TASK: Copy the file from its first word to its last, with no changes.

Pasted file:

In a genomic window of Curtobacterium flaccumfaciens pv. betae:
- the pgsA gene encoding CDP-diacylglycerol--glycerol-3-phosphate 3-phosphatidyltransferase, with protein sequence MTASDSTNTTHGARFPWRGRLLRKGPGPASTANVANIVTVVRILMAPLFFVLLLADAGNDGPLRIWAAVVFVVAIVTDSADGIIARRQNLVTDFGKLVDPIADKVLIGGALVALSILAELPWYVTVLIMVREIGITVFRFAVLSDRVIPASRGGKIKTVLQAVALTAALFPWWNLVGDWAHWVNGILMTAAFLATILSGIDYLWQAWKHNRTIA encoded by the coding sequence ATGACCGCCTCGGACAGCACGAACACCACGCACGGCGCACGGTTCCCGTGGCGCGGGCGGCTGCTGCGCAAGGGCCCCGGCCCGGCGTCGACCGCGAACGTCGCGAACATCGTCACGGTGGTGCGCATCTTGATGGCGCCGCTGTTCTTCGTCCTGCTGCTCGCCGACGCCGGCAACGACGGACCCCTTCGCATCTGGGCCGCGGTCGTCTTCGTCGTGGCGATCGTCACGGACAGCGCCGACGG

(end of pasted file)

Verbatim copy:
In a genomic window of Curtobacterium flaccumfaciens pv. betae:
- the pgsA gene encoding CDP-diacylglycerol--glycerol-3-phosphate 3-phosphatidyltransferase, with protein sequence MTASDSTNTTHGARFPWRGRLLRKGPGPASTANVANIVTVVRILMAPLFFVLLLADAGNDGPLRIWAAVVFVVAIVTDSADGIIARRQNLVTDFGKLVDPIADKVLIGGALVALSILAELPWYVTVLIMVREIGITVFRFAVLSDRVIPASRGGKIKTVLQAVALTAALFPWWNLVGDWAHWVNGILMTAAFLATILSGIDYLWQAWKHNRTIA encoded by the coding sequence ATGACCGCCTCGGACAGCACGAACACCACGCACGGCGCACGGTTCCCGTGGCGCGGGCGGCTGCTGCGCAAGGGCCCCGGCCCGGCGTCGACCGCGAACGTCGCGAACATCGTCACGGTGGTGCGCATCTTGATGGCGCCGCTGTTCTTCGTCCTGCTGCTCGCCGACGCCGGCAACGACGGACCCCTTCGCATCTGGGCCGCGGTCGTCTTCGTCGTGGCGATCGTCACGGACAGCGCCGACGG